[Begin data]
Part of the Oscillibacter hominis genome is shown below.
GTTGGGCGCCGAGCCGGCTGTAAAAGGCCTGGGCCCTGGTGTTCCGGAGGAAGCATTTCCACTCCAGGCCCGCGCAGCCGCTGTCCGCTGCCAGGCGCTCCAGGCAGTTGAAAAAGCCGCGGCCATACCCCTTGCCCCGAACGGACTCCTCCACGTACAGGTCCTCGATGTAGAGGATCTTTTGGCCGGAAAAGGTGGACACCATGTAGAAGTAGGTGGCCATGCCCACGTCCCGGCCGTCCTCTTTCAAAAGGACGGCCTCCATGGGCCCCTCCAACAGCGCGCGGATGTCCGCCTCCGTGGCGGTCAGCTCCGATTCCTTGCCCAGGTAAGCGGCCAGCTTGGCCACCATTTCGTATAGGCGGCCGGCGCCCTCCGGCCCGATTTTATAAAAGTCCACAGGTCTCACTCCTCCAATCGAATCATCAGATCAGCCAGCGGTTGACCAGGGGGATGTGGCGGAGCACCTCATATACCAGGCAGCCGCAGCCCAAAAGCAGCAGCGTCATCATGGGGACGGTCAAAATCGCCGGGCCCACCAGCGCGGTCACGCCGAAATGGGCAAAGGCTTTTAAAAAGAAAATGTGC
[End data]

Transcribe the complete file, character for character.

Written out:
Part of the Oscillibacter hominis genome is shown below.
GTTGGGCGCCGAGCCGGCTGTAAAAGGCCTGGGCCCTGGTGTTCCGGAGGAAGCATTTCCACTCCAGGCCCGCGCAGCCGCTGTCCGCTGCCAGGCGCTCCAGGCAGTTGAAAAAGCCGCGGCCATACCCCTTGCCCCGAACGGACTCCTCCACGTACAGGTCCTCGATGTAGAGGATCTTTTGGCCGGAAAAGGTGGACACCATGTAGAAGTAGGTGGCCATGCCCACGTCCCGGCCGTCCTCTTTCAAAAGGACGGCCTCCATGGGCCCCTCCAACAGCGCGCGGATGTCCGCCTCCGTGGCGGTCAGCTCCGATTCCTTGCCCAGGTAAGCGGCCAGCTTGGCCACCATTTCGTATAGGCGGCCGGCGCCCTCCGGCCCGATTTTATAAAAGTCCACAGGTCTCACTCCTCCAATCGAATCATCAGATCAGCCAGCGGTTGACCAGGGGGATGTGGCGGAGCACCTCATATACCAGGCAGCCGCAGCCCAAAAGCAGCAGCGTCATCATGGGGACGGTCAAAATCGCCGGGCCCACCAGCGCGGTCACGCCGAAATGGGCAAAGGCTTTTAAAAAGAAAATGTGC